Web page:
An interesting feature of the Marie Curie Industrial Doctorate is that each ESR has the opportunity to do various work environments one gets exposed to throughout the course of the project. As I was employed at ABB Corporate Research in Germany, I had the opportunity to spend time at my partner academic institution, the Technische Universitat Dortmund, (TU Dortmund) as well as at the ThyssenKrupp Acciai Speciali Terni steel production facility in Italy (AST).
Since I spent the majority of my time at ABB, I would like to begin with my experience here. The research center was an excellent environment to work as it is conveniently situated on the edge of academia and industry. Therefore, it is academic enough that I was able to learn state-of-the-art techniques but focused enough to always target real-world applications. Furthermore, my colleagues were very supportive and always willing to help me out. This was especially true of my supervisor Iiro whose guidance was invaluable throughout the course of the program.
Visiting TU Dortmund was extremely beneficial to me for a variety of reasons. Up until this program, I’ve done all my schooling in Canada and as a result I found it a unique experience to see how a university in a different country operates on a day-to-day basis. This experience also extended to teaching as I had the opportunity to assist in teaching a class during my stay. The time I spend at the university was also beneficial to my studies for a number of reasons. One the one hand, I had more interactions with my professor during these stays, and was better able to incorporate his feedback into my work. Further in this direction these university stays were very beneficial in order to understand the requirements for my degree. On the other hand, I had the opportunity to collaborate closer with my university peers. During one of my stays at the university I had more opportunity to discuss with Egidio (another ESR within PRONTO) and we were able to understand each other’s work in more detail. From this deeper understanding, the synergies of our work became obvious and we were able to publish a joint paper combining his work on stochastic programming with my work on electricity market modeling and scheduling. Being able to interact with my peers was also beneficial in a less-academic sense. One of the major benefits of being in a university environment is being surrounded by other PhD students struggling with the same problems as yourself. In some sense of the word, it’s therapeutic to discussing mutual struggles with a fellow student. This interaction was also great exposure to other projects and areas of research. Overall, I was very happy to visit the university; I had the opportunity to meet many great people doing interesting work. I’m sure some of the friendships I made in Dortmund and with the fellow PRONTO members will last a lifetime.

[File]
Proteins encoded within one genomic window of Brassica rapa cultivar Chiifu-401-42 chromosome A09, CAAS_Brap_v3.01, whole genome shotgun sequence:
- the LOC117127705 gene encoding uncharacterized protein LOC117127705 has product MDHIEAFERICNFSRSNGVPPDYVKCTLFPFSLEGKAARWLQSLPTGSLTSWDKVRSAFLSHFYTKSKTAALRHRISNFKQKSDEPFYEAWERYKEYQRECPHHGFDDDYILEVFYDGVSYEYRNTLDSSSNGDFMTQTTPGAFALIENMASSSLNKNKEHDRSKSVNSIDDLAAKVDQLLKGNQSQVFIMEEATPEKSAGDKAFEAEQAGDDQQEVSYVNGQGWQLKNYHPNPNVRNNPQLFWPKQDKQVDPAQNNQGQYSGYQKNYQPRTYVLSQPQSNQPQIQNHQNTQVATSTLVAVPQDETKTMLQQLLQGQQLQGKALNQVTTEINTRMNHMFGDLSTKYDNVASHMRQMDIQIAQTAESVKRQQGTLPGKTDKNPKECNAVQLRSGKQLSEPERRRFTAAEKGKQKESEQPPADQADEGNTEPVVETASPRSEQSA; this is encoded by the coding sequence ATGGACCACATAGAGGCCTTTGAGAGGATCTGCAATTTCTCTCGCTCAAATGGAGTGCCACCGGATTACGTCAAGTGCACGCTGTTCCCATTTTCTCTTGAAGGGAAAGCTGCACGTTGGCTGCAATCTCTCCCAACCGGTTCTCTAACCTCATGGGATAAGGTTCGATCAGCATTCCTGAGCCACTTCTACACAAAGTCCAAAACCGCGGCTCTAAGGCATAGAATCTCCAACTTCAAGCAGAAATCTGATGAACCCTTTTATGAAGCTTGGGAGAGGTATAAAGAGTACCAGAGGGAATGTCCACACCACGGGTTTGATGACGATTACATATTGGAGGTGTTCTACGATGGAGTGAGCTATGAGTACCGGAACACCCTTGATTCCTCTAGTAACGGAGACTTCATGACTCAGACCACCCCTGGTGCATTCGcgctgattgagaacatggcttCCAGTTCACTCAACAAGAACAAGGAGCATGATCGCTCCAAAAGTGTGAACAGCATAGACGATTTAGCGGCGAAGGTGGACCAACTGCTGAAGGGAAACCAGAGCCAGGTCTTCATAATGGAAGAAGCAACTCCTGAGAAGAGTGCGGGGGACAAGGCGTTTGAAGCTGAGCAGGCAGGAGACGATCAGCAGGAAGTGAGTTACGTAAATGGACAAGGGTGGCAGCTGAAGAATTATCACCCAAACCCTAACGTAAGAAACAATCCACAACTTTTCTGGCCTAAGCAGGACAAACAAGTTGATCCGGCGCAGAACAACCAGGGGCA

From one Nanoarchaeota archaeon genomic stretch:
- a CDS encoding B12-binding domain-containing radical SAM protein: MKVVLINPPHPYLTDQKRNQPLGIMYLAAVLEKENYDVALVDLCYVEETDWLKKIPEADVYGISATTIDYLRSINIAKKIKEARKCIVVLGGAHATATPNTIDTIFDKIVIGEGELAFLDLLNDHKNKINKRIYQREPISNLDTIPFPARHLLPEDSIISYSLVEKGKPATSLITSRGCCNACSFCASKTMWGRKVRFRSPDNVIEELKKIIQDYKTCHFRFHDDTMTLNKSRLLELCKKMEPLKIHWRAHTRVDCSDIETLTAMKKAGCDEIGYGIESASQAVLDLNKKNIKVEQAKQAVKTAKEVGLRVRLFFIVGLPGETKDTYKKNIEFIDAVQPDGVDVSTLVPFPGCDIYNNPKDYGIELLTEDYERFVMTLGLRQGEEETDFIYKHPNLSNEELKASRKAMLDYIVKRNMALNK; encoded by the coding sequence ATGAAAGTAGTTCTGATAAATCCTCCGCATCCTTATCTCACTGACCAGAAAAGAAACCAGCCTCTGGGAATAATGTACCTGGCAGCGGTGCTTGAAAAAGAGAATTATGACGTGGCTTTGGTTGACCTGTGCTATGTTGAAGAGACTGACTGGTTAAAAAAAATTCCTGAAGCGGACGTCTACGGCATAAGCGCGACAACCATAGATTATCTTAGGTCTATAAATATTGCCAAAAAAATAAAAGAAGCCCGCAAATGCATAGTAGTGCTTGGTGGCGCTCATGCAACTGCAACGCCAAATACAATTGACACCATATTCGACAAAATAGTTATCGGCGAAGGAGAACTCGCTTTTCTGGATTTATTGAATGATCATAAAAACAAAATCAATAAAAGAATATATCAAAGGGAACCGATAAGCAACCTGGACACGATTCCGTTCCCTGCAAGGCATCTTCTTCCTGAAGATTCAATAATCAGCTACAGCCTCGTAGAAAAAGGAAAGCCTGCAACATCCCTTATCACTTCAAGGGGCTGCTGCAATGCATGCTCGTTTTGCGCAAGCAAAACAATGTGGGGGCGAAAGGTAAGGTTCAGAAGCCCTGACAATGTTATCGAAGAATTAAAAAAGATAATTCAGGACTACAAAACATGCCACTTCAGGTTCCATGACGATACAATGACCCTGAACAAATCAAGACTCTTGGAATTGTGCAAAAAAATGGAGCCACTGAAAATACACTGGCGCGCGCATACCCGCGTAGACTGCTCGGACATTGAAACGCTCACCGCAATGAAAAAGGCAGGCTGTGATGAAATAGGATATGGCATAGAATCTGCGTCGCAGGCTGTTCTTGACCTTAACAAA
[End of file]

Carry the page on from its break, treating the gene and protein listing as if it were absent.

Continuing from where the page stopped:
My other secondment at AST provided me the opportunity to really understand life in a production environment. As a result, I was able to gain hands on experience at the plant as well as have access to site data. It was through this data and these experiences that I was able to generate many of the ideas for my work. For example, while talking to some of the employees I learned that the cost replacing the electrodes of the Electric Arc Furnaces (which are used in steel production to melt scrap metal), are equal to that of the energy required to actually melt the steel. This was interesting to me as the research performed to date focused more on the energy management and ignored the electrode aspects. As a result of this experience, I had the idea to integrate this electrode replacement cost, and the energy costs into a single optimization problem which could effectively balance the tradeoffs between the two costs.
Lastly, I would like to mention the many opportunities that PRONTO provided to travel, both to conferences as well as to the partner organizations within the project. During the project I was able to travel to some of the best conferences in the field in locations all around the world. Additionally, visiting each of the partner organization within the project provided unique insight into the operations of both academic and production sites around the world and the similarities and difference between working and living in other countries.
Overall my experience in a Marie Curie project was dynamic and interesting and I would gladly recommend it to others.